One advantage to teaching ESL in a school setting is, no matter what age your students are, you probably have a library at your school. A library is always convenient for research and reading material, but there are many more activities you can do in a library to help your students improve their language skills. Here are some ideas you can try with your class the next time you take a mini-field trip to break up your regular class routine.
Try These ESL Activities... in a Library!
Books are not the only resource your library has to offer. Most library collections boast subscriptions to several magazines, and these magazines offer a far greater subject range than the magazines you bring into the classroom from your own limited mailbox. You can give your class several activities centered around the magazines they find on the library shelves. Start by having your students each choose a magazine that interests them. Their choices may be business related, hobby or crafts themed, social and celebrity magazines, news magazines or any other that grabs their interests. Have each student browse the articles and headlines and choose one article to read in depth. Using the information from that one article, have your students distill the information. You may want them to write an outline which focuses on the structure and organization of the article. You may have them write a summary of the piece in which they must decide which information is most important and which details can be left out. You may have your students write an opinion piece in which they agree or disagree with what the author has written. You may simply want your students to select unfamiliar vocabulary words and try to define them from the context of the article. Any of these activities will help your students improve their English writing skills. At the same time, they will be engaging with the subject matter since it was of their own choosing. You can even have your students check the magazine out for further use throughout the week.
In a section of the library perhaps near the magazines or maybe on another floor, most libraries also have a collection of videos available to patrons. If you are lucky enough to have a library that also has audiovisual equipment you and your students can use, you can assign numerous video activities to your students while your class is at the library. You may encourage students to view a play or movie which corresponds to something you have read as a class. If so, challenge your students to come up with 5 or more ways the written material and the video material differ. Also list 5 ways they are the same. You can ask your students to view a documentary and relay the information from that video to the class in a presentation. If you decide to do this, giving your students some time to do further research on the project will also be a benefit to the presentation. Your library may have instructional videos or lectures that your class can watch. If so, those videos are useful for teaching your students how to take notes during a lecture. Give the class some instruction in note taking before heading to the library, and then let them watch a video and take notes on it at their own paces.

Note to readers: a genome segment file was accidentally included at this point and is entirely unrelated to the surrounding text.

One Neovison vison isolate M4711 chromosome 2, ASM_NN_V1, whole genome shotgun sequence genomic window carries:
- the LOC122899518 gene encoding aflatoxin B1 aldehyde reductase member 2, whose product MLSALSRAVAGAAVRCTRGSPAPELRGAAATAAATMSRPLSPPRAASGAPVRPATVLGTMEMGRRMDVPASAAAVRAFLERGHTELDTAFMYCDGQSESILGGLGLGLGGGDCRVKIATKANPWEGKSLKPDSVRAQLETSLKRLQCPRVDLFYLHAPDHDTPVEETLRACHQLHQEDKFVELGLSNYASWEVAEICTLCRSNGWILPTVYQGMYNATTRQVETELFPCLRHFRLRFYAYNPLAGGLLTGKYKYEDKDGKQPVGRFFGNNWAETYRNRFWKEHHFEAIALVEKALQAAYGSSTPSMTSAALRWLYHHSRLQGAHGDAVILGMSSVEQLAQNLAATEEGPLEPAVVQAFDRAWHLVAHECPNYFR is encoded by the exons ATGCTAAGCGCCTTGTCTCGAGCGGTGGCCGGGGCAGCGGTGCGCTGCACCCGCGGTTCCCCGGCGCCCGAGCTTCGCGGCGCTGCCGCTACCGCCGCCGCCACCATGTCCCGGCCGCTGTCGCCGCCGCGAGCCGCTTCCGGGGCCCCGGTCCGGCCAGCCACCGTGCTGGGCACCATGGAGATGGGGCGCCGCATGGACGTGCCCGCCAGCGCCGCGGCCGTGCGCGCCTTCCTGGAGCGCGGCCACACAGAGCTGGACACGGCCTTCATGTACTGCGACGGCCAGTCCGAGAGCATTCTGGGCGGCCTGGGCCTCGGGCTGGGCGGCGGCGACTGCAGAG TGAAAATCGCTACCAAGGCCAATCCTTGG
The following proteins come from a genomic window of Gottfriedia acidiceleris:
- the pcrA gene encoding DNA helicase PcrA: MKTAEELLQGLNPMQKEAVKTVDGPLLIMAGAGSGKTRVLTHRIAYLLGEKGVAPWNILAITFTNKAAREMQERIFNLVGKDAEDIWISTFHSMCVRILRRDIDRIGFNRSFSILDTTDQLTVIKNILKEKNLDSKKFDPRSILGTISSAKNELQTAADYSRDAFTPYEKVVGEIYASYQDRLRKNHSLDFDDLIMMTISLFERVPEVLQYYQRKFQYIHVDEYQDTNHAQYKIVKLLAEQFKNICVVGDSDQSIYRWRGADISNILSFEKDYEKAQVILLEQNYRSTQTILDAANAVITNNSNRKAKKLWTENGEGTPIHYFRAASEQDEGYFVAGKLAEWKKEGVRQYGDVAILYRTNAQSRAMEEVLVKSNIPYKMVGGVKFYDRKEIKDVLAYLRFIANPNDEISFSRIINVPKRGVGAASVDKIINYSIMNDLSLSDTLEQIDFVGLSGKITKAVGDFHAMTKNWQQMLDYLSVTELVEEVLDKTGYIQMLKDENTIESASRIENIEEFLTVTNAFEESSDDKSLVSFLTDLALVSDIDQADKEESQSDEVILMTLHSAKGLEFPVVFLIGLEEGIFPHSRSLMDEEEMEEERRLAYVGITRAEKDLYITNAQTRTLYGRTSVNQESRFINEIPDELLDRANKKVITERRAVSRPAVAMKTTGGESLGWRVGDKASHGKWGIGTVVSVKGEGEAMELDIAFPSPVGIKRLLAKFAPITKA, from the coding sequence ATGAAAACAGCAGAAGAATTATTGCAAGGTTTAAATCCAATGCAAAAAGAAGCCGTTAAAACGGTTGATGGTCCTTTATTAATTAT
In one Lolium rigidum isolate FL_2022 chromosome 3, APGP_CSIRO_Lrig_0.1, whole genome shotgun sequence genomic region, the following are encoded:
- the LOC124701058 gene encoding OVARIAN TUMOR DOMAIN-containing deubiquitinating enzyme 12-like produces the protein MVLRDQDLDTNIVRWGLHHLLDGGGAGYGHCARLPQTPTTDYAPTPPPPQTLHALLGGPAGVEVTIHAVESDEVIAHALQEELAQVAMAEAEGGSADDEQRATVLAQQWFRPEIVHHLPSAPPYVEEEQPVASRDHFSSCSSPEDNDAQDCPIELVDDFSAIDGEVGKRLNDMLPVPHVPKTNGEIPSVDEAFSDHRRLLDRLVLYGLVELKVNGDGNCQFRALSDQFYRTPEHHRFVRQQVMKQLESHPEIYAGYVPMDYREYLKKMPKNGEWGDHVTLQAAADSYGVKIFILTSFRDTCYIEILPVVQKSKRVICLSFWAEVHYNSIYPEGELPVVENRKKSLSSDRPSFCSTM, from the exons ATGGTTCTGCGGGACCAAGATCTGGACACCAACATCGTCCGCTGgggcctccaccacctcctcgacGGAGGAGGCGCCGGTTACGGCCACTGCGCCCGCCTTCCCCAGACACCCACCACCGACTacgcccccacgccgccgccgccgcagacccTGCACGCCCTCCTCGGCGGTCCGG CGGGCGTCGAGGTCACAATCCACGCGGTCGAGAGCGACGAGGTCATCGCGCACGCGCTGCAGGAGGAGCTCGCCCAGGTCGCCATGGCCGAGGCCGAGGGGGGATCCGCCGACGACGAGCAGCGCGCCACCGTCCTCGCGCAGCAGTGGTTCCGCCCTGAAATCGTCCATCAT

Your school may have an independent computer lab, but if it does not, the library often has several computers available for students. With internet access, your students can do countless activities on computers! Have your students watch videos on YouTube and react to them in a written piece, answer comprehension questions, or write their own skits modeled after the one they viewed. You can assign specific videos, perhaps from a local television channel’s newsroom, and give your students comprehension tests. Teach your students how to do effective online searches by choosing the right keywords, and then have them practice choosing the web pages that will best meet their research needs. You can even show your students how to use an interlibrary loan system if it would benefit their future studies! There are also many sites that offer interactive grammar quizzes that would benefit your ESL students.
Have you ever thought to yourself that the librarian is your best friend? If not, you might want to consider the possibility. The folks that run the library are a great resource for you and your students. Ask one of the library workers to give some instruction to your students about the resources that the library has to offer. This will challenge their listening comprehension and also give them tools for further study. If your students are too young for library research, ask a children’s librarian to read one or more selections to your students to practice their listening comprehension. You may want to ask them to summarize what they learned from the librarian or discuss the information he or she presented in small groups once you return to class. You may even want your librarian to explain to your class how to apply for a library card and then have them fill out the applications!
There are limitless activities you can do with your ESL students in your school library, and the ones here are only a place to get you started.
Of course, the activities you choose to do will depend upon the resources your library has to offer, the ages of your students and what language skills you want to reinforce. No matter what you choose, the change of scenery from the classroom can be just the spark your students need to get them even more excited about learning English, and the library will give them the tools they need.
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